Some of the benefits of wool mix carpets are due to the structure of the wool itself and the natural oils inherent in the product. The structure of wool offers resilience to soiling and lasting durability, along with being warm and absorbing sound. Wool also has a good level of fire resistance and ability to absorb and hold dust particles. Wool compares well environmentally against man-made fibres, being biodegradable, energy-efficient, natural and sustainable.

The majority of wool carpets are called 80:20’s and are a mix of 80% wool and 20% man-made fibres. Some carpets come as 100% wool, but tend to be more in the looped pile variety. The reason given for a majority of carpets being a slight mix is due to the added properties that the man-made fibres add, and the obvious cost implications. However, as with a number of things in the flooring industry, it’d a hotly contested issue.

Wool carpets are often a mix of British and New Zealand wool due the properties that the two varieties offer when combined.  Some carpet manufacturers are leaning toward manufacturing carpet ranges from only British wool in a show of austerity and support for the national economy, along with the reduction in transport costs and pollution. These will always be promoted as such to build the level of interest and sometimes the perceived price level.

Man-made fibres

Man-made fibre carpets come in many different forms and styles and have changed drastically over the past generation. The old view of man-made fibre carpets being of poor quality, flattening quickly and looking cheap is now a distant memory. Some consumers will have been long put off man-made fibres due to past experiences, and as a retailer, we won’t try to persuade you to change your viewpoint on this. However, we will talk through the qualities of the different types of carpets and the associated benefits and let you decide which one suits your needs.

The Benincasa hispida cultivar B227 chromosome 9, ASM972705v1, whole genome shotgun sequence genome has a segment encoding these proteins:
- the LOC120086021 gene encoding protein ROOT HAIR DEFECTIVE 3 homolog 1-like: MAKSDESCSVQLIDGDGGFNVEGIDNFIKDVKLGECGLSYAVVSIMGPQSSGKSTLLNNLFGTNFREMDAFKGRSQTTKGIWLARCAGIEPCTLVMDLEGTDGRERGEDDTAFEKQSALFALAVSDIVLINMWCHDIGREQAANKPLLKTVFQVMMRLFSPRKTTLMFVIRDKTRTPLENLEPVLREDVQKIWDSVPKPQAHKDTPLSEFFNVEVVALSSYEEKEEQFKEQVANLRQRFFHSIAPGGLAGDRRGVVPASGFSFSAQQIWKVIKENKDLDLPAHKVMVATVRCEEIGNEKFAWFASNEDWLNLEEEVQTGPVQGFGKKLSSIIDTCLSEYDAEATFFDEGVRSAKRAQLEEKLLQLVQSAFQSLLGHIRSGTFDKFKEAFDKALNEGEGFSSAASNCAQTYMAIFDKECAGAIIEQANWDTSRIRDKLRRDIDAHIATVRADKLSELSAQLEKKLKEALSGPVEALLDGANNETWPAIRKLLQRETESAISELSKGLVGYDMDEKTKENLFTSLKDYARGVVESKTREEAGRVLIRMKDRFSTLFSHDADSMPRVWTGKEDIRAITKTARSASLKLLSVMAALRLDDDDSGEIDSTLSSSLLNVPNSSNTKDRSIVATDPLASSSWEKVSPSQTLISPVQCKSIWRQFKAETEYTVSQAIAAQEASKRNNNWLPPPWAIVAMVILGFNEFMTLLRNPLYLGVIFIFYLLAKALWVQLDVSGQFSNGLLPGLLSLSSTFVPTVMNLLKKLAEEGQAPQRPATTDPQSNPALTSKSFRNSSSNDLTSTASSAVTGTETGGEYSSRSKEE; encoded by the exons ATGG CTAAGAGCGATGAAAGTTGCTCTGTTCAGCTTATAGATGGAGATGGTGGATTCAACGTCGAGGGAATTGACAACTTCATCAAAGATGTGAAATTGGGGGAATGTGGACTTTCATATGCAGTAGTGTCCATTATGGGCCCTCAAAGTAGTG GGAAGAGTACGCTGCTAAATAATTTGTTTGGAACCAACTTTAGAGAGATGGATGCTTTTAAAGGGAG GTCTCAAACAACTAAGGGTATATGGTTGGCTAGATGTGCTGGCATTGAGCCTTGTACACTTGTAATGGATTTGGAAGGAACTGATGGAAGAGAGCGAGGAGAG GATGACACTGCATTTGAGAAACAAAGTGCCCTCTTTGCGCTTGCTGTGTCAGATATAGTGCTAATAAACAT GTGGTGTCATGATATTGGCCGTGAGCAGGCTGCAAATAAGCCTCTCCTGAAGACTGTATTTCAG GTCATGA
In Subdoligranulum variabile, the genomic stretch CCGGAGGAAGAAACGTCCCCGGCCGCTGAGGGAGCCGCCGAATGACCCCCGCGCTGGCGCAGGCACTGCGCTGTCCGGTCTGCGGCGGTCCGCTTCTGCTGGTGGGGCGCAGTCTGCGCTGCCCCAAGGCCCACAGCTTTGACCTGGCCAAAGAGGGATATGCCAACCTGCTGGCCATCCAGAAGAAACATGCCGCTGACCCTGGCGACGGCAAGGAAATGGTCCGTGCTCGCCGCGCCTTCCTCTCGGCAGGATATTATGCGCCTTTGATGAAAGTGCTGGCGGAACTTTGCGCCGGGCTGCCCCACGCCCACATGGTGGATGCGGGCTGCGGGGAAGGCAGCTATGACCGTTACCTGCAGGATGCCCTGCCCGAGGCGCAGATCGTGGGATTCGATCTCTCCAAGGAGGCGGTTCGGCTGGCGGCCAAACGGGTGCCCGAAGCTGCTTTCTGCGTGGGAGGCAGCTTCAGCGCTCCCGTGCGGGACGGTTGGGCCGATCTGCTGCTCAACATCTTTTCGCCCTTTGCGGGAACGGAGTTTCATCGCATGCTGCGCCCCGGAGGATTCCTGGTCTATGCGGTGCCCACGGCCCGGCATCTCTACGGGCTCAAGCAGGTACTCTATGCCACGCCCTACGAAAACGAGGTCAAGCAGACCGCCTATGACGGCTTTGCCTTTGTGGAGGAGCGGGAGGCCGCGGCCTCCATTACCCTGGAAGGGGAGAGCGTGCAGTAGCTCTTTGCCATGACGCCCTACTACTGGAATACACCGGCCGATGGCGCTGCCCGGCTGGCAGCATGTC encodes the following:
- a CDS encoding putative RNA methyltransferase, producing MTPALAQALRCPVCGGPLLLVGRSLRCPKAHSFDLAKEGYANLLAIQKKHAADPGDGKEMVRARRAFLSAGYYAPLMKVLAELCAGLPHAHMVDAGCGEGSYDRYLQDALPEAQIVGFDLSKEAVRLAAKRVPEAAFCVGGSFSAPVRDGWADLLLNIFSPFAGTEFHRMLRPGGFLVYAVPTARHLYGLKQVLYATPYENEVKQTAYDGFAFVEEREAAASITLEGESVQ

Two of the main materials used to manufacture man-made carpets are called polypropylene and polyamide [nylon].  Modern man-made fibres from reputable manufacturers offer excellent texture and pile retention and one of the greatest benefits can be their ability to withstand stains. This is not to say that they won’t discolour if you spill red wine or blackcurrant juice on them, but that they can be cleaned very simply with a mix of bleach and water without affecting the colour or appearance of the carpet. For anybody familiar with bleach or who has had the misfortune of spilling bleach on a wool carpet, they will know that this removes [bleaches] the dyes used with wool mix carpets and leave an unsightly mess.

The perception of man-made fibre carpets being cheap and cheerful can still be true at the low end of the market, and they can provide an excellent low cost method of flooring a property on a budget. However, some of the new breed of man-made fibre carpets offers the same lifetime pile retention qualities of high density wool mix carpets along with the added benefits of the stain free living. The carpets will come at a price to match the qualities and looks that they offer, and are in interesting option to consider when looking at carpet options.

The colours offered with man-made fibre carpets are often very vibrant and strong, and not as natural looking and heathered as wool-mix carpets. However, there is a new breed of man-made fibre carpet technologies coming that are offering much more natural shades and equivalent looks and properties as wool, but with the added benefits and cost implication of being man-made. Watch this space and our blog for industry developments.

In essence, the process of manufacturing the majority of man-made fibres start with a simple ‘plastic’ chip. Clear chips are mixed with coloured chips and melted down to create a large pot of colour melted plastic. This plastic is then strained out into tiny strands [similar to wool fibres], and then the process follows a similar form to that of wool carpets. Fibres are combined together into strands and then twisted together and tufted or woven into layers of carpet backing to create the finished carpet product that we see in our houses.